7 ways to capture first-party data on your website

By Michael Patten

Here’s the thing: first-party data isn’t just going to be huge. It already is.

With the shift away from third-party cookies, digital marketers need to find alternative ways to garner insights from their audiences. If you’re not already capturing first-party data, you need to be.

For the uninitiated, let’s start with a definition. HubSpot describes first-party data as:

"Data that your company has collected directly from your audience – made up of customers, site visitors, and social media followers." https://blog.hubspot.com/service/first-party-data

So, a third-party analytics platform like Google Analytics is designed to provide the most insight for the most amount of websites. That means it can’t tailor insights specific to your brand or service.

A first-party data strategy is essentially building a bespoke framework that illuminates what matters most to your business. First-party data essentially answers the question: what can we learn about users by the actions they perform on our website?

Below, I’ve outlined 7 different ways you can capture and analyse first-party data on your website, making your digital marketing more sophisticated and personalised to your audience’s needs. Let’s dive in!

1. Implicit signal tracking

Here you’re looking to understand what users are likely interested in by the types of content they’re engaging with, and how much, or how frequently.

For example, you might gather if someone is having a baby soon, getting married, buying a house, starting their own business or even if they’re just in the market for a new pair of shoes based on product pages they’ve looked at, or supporting blog content they might be reading.

2. Implicit intent scoring

Using a similar method to site personalisation and implicit signal tracking, you can attribute a 'heat score' to inform where in the buying process your users are, and how aggressively to tailor your marketing to them.

So for example, reading blogs or help articles might initially give a low score as they’re still in the ‘research’ phase. You could market specific products at them based on what they’ve read. Visiting multiple product pages indicates strong intent to purchase. Adding to cart and even abandoning cart shows they’re really on the precipice of buying – now could be a good time to hit them with an offer to get the sale!

3. Postcodes for geographic reporting

Where are your audience shopping from? Use billing postcodes for more accurate geographic reports on who is buying your product or service.

Are most of your audience local, or not? Are they international? Based in one particular county? This can give you really interesting insight into how you might market your products or services in a more targeted fashion.

And perhaps crucially, it can do so in a way that is a lot more accurate and dependable than Universal Analytics and even GA4’s own geo reporting – all without costing you in the form of a subscription to third-party geolocation APIs.

4. FAQ pages

Tracking FAQ page activity is an excellent way to capture the common queries of your customers.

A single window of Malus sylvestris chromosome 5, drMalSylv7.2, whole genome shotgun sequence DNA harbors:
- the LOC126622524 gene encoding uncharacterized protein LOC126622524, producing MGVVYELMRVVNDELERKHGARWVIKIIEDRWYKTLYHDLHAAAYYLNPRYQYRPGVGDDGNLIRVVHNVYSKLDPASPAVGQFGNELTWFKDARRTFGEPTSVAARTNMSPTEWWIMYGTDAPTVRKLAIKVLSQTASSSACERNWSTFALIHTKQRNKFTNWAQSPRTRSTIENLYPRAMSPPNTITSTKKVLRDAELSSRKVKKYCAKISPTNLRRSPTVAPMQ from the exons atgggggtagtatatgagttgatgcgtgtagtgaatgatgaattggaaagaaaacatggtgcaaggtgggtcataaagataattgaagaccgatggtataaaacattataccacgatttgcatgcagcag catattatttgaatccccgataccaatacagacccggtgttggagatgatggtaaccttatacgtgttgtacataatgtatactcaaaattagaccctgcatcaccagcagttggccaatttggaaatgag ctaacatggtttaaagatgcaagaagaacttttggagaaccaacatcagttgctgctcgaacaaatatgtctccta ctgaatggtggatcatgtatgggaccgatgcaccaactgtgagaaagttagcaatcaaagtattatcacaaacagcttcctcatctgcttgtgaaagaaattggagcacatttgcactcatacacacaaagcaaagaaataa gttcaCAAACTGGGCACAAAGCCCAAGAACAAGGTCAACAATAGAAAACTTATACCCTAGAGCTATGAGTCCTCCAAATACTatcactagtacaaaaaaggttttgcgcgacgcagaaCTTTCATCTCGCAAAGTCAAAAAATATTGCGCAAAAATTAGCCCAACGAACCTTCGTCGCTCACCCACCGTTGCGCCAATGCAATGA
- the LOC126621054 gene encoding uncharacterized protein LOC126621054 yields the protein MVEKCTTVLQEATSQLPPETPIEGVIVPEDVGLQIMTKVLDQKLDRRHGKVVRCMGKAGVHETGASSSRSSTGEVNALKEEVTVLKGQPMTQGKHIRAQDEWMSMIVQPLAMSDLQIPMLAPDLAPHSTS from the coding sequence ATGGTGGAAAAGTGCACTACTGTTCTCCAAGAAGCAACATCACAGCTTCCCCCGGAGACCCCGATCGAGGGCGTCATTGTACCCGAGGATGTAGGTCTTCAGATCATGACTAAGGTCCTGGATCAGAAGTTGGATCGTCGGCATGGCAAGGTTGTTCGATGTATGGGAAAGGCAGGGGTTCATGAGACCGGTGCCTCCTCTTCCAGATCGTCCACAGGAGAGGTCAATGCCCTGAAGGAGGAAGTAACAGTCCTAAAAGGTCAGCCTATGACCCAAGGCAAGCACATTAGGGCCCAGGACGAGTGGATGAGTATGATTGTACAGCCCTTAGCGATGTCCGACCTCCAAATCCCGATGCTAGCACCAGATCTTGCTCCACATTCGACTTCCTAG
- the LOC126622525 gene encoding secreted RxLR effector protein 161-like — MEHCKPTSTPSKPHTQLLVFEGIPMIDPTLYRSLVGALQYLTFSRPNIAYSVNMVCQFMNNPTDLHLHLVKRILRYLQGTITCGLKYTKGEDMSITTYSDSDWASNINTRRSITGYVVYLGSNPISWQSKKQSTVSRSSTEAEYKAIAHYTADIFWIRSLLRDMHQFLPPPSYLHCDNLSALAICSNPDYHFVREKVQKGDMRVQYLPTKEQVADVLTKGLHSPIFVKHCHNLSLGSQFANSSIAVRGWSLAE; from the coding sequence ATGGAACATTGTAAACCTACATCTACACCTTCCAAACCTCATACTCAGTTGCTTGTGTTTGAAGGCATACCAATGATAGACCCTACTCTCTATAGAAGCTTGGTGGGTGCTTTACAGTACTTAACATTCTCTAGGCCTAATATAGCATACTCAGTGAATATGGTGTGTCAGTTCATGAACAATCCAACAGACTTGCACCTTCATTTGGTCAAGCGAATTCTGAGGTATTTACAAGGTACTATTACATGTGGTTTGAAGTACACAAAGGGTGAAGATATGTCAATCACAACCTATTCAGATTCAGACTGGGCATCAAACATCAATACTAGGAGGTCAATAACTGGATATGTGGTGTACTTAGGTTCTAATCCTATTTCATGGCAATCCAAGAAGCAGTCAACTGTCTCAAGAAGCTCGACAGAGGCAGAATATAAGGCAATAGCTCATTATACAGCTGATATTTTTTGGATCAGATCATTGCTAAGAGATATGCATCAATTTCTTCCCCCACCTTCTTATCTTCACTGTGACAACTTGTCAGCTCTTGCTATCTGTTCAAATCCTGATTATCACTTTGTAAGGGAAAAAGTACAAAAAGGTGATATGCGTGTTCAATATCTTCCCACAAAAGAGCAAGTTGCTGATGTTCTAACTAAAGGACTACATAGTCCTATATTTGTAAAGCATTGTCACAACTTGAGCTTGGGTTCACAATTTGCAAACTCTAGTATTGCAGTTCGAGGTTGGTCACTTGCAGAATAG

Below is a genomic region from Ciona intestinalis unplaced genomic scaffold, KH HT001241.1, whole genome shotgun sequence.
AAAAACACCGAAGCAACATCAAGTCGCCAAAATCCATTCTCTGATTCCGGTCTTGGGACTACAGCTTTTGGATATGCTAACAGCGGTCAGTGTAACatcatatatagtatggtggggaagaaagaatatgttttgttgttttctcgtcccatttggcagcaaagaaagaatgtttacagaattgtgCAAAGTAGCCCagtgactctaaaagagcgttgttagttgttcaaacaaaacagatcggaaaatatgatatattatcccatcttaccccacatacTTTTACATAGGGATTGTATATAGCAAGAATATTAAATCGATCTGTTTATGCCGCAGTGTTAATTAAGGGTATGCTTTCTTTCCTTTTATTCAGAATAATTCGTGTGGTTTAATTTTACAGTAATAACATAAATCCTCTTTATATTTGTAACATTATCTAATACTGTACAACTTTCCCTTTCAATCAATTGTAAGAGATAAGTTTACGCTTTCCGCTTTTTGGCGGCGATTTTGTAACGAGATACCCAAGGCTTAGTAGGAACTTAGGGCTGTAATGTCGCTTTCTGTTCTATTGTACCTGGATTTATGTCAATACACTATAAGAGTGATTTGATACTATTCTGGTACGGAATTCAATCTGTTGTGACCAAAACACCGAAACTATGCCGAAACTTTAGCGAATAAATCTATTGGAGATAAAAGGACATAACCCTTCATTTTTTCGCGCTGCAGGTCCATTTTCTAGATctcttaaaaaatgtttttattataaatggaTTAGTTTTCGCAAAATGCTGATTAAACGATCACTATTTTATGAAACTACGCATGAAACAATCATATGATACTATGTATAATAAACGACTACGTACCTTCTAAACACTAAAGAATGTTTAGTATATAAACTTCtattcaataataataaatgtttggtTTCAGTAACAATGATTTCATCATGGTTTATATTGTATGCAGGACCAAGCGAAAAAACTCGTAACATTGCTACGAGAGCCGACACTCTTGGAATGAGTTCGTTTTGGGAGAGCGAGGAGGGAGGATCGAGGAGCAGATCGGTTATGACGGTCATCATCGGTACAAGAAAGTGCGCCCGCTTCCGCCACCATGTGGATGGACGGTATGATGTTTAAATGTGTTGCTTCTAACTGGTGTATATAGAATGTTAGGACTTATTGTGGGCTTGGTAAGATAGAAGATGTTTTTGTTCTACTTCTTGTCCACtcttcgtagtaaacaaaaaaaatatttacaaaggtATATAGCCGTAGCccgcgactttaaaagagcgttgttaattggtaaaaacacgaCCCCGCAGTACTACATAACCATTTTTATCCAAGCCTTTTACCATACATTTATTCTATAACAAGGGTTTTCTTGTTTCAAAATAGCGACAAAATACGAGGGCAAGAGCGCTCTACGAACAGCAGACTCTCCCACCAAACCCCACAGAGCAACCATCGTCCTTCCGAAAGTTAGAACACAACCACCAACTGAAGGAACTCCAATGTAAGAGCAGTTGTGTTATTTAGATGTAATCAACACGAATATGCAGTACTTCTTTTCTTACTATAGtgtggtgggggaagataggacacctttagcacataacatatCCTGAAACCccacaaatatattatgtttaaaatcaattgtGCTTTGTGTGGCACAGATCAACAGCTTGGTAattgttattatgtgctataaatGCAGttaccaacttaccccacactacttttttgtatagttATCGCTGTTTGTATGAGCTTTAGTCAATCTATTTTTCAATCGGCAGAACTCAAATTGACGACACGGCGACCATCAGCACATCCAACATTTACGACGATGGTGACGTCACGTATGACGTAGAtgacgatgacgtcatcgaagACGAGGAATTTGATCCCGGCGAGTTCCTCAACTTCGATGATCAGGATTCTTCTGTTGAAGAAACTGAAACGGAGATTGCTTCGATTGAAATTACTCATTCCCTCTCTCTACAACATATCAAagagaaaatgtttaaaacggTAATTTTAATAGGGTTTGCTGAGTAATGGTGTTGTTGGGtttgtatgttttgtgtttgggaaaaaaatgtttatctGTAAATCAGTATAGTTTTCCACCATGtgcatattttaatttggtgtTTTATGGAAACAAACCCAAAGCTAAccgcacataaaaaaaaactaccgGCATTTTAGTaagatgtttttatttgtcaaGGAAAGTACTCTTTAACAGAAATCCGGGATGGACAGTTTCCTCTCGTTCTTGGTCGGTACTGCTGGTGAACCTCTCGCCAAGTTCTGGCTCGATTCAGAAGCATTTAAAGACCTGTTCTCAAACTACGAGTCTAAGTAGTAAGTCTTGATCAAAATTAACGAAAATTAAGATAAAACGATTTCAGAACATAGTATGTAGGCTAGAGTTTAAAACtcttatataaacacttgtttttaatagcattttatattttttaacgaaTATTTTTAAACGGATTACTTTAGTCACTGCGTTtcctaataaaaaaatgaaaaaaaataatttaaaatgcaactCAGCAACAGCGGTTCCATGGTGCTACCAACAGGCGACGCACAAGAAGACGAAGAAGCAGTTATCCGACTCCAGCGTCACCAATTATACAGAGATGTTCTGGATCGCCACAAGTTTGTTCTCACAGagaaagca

By analysing the most-clicked, or most searched-for questions, you can identify things that might be confusing or concerning your customers before they commit to buying or interacting with you.

Then you can look at ways to nip this in the bud. Does a product description need updating? Does your process need simplifying?

5. On-page promotions

What motivates your audience more? Free delivery, or 15% off?

Tracking the on-page promotion that a user sees before they buy or sign up, and comparing the results, is a great way to understand what nudges your particular audience to conversion. You might be surprised!

6. Review score tracking

Reviews are an incredibly powerful tool. Most people are looking for some assurance that whatever they’re buying or signing up for is going to be worth their time and money. With review score tracking, you can get into some real subtleties: is there a notable effect on conversion rate if a user views a product with a rating 4/5 stars versus 3.5/5 stars?

Do the products with lower reviews sell less? Does it depend on the type of product? What’s your audience’s threshold for risk in purchasing? These are all questions you can answer with this first-party data.

7. Form dropdown fields

Forms are naturally ripe for capturing first-party data. We touched on postcodes earlier, but you could also capture if your audience is predominantly male, female, married, or even doctors based on the Title field alone.

How many of those people also opt-in to your marketing? Are they more likely to opt-in to your marketing on certain products or services?

Getting even more sophisticated, if your contact form requires users to state the general theme of their enquiry, you could track existing customers with a complaint and exclude them from further marketing activity.

For those requesting a brochure, why not tailor messaging after the form submission around features in that brochure, or make next actions clear?

In summary…

There are plenty of ways you can go about tracking first-party data, but we don’t believe in tracking data for data’s sake – otherwise you may find yourself inundated. Work out what it is you would most like to learn about your audience, and see if that marries up with actions they could be taking on your website.

And once you’ve decided that, if you need a bespoke tracking setup to make your wishes a reality, get in touch with us! Our Data team loves nothing more than delving into different ways to responsibly capture data and help take your insights up a level.

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